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Ukraine Develops Modernised Seeker For R-27ET AAM

Jane’s Defense Weekly 
Kiev-based Arsenal Design Bureau has built and tested a new infrared
(IR) seeker for the Russian-designed R-27ET (AA-10 ‘Alamo-D’)
beyond-visual-range  air-to-air missile  that significantly
improves the combat performance of the existing weapon.

Production hardware for the AZ-10 seeker was exhibited for the first
time by Arsenal at the Ukrainian Defense Industrial Forum, Kiev, on 31
August. Arsenal has also renamed the baseline missile, which becomes
the R-47T when fitted with the new seeker.


Capable of accurately acquiring targets out to 30 km, the AZ-10 is a
much better match for the extended range of the ‘long Alamo’ variants.
The larger rocket motor of the improved ‘E-type’ (Energovooruzhenosti,
energetic weaponry) R-27 missiles gives them a maximum range of around
100 km. R-27E designers have previously told Jane’s that their missile
can fly significantly further than the newer R-77/RVV-AE (AA-12
‘Adder’). The emergence of the AZ-10 shows that there is demand on the
international market for passive-homing BVR AAMs that permit ‘stealthy’
extended-range engagements. Russian and Ukrainian designers have
continued to develop passive IR- and RF-guided AAMs that have almost no
Western equivalent.

Arsenal representatives would not say openly who the intended
customers for the seeker are. Unofficially, it was noted that the AZ-10
has been developed as an upgrade for the R-27ET missiles already
serving with China’s People’s Liberation Army Air Force (PLAAF). China
has established a local production capability for the R-27, which was
transferred from Ukraine, where all Soviet-era production of the
missile took place.

The original R-27ET seeker was developed and manufactured in Russia by
Geophysika. It was accepted into service around 1991. “This type of
seeker – for medium-range missiles like the long-burn R-27 – was not a
product that we were responsible for developing during Soviet times,”
an Arsenal representative told Jane’s . “We were the producers of the
shorter-range IR missile seekers, like the R-73 [AA-11 ‘Archer’].”

Since then, Arsenal has moved into the BVR missile sector. The AZ-10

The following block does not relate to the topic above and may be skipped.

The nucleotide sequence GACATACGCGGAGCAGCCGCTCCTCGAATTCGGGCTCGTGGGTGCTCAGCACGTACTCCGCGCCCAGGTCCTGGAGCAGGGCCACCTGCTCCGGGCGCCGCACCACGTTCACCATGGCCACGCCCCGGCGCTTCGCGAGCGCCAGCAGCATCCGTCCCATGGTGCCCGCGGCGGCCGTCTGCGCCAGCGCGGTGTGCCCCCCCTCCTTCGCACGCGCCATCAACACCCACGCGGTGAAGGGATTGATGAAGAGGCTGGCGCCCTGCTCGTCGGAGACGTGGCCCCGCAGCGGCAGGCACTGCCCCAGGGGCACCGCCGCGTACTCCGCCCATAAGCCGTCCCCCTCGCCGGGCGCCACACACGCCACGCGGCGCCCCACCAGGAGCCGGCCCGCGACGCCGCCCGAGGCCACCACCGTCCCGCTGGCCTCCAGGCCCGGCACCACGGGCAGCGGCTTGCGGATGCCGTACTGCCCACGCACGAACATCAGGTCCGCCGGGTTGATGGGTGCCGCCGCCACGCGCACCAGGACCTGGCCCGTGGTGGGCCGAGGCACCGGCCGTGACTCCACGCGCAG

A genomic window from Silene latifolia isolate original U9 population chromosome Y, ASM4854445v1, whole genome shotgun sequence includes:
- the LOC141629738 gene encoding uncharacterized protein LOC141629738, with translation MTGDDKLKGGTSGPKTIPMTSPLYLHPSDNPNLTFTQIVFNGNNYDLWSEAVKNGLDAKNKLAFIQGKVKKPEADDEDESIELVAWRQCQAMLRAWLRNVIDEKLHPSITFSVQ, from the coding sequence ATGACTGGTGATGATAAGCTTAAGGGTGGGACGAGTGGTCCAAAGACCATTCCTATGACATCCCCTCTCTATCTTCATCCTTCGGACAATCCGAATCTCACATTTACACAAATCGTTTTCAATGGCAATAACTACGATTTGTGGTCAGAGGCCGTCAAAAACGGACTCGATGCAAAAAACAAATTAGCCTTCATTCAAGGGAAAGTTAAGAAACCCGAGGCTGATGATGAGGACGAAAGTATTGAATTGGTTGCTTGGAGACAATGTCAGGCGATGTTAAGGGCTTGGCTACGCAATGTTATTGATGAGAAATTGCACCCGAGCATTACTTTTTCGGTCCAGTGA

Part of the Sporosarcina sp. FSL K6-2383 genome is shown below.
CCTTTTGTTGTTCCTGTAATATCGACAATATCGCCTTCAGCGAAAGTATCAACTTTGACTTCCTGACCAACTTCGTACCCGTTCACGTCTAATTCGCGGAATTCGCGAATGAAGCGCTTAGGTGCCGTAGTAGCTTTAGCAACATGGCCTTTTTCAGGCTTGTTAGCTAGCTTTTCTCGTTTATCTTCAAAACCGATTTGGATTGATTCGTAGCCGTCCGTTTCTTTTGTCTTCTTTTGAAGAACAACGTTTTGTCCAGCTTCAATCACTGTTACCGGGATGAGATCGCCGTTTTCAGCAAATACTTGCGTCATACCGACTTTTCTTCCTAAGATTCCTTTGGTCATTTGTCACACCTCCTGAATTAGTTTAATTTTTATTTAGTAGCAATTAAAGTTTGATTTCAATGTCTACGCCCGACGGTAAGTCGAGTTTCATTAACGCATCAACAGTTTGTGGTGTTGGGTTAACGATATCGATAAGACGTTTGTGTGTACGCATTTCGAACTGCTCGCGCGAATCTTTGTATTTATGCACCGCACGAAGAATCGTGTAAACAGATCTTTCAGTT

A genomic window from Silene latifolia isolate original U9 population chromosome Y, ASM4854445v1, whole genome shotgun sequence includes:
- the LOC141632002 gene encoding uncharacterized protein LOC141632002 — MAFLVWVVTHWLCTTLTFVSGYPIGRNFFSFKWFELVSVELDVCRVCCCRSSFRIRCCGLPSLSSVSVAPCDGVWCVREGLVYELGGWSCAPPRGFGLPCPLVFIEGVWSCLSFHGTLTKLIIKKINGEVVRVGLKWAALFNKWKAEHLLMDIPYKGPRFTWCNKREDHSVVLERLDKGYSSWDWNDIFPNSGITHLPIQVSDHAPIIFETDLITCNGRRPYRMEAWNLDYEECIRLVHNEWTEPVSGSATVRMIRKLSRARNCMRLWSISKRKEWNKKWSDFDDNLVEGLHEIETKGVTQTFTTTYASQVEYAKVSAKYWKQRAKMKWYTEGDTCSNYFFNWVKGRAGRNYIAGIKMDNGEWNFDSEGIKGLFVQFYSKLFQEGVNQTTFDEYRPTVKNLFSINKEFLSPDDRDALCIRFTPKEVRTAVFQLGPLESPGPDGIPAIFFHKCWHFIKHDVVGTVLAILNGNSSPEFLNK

seeker was shown as a concept at the MAKS 2009 Moscow Air Show, where
it was referred to as the MR-2000.

Arsenal has gone on build and test-launch production standard seekers.
Efforts to put it into full production continue. The company stated:
“This seeker is not yet in series production. At this point it has been
developed for this customer, but there is not a firm order.”

“We have no large numbers of this seeker on order from the Chinese.
It would be nice if we did, but what they want to do is to have us
design the unit and transfer to them the technical documentation so
that they can build this seeker themselves. They are beginning to
develop the cadre of specialists and skill sets that they need to
become independent in this field of technology,” said a source.

According to Arsenal, it is involved in the AZ-10/R-47T programe
without the co-operation of the R-27’s original manufacturer, Artem,
also located in Kiev. “This does not make much sense to us. We are
neighbours and have a history of co-operation, but they want to go off
and do something on their own in this particular instance,” an Arsenal
official commented.

It is likely that the name change to R-47T is a reflection of Artem’s
absence from the programe; Arsenal on its own has no legal right to
use the R-27 designation.

Artem probably views Arsenal’s work as damaging to its export
prospects. According to Arsenal, the AZ-10 seeker can be swapped for
the Geophysika seeker head, so customers need not purchase a new AAM.
“This seeker may also be retrofitted to older-model SAM that use a
previous generation IR seeker,” added Arsenal.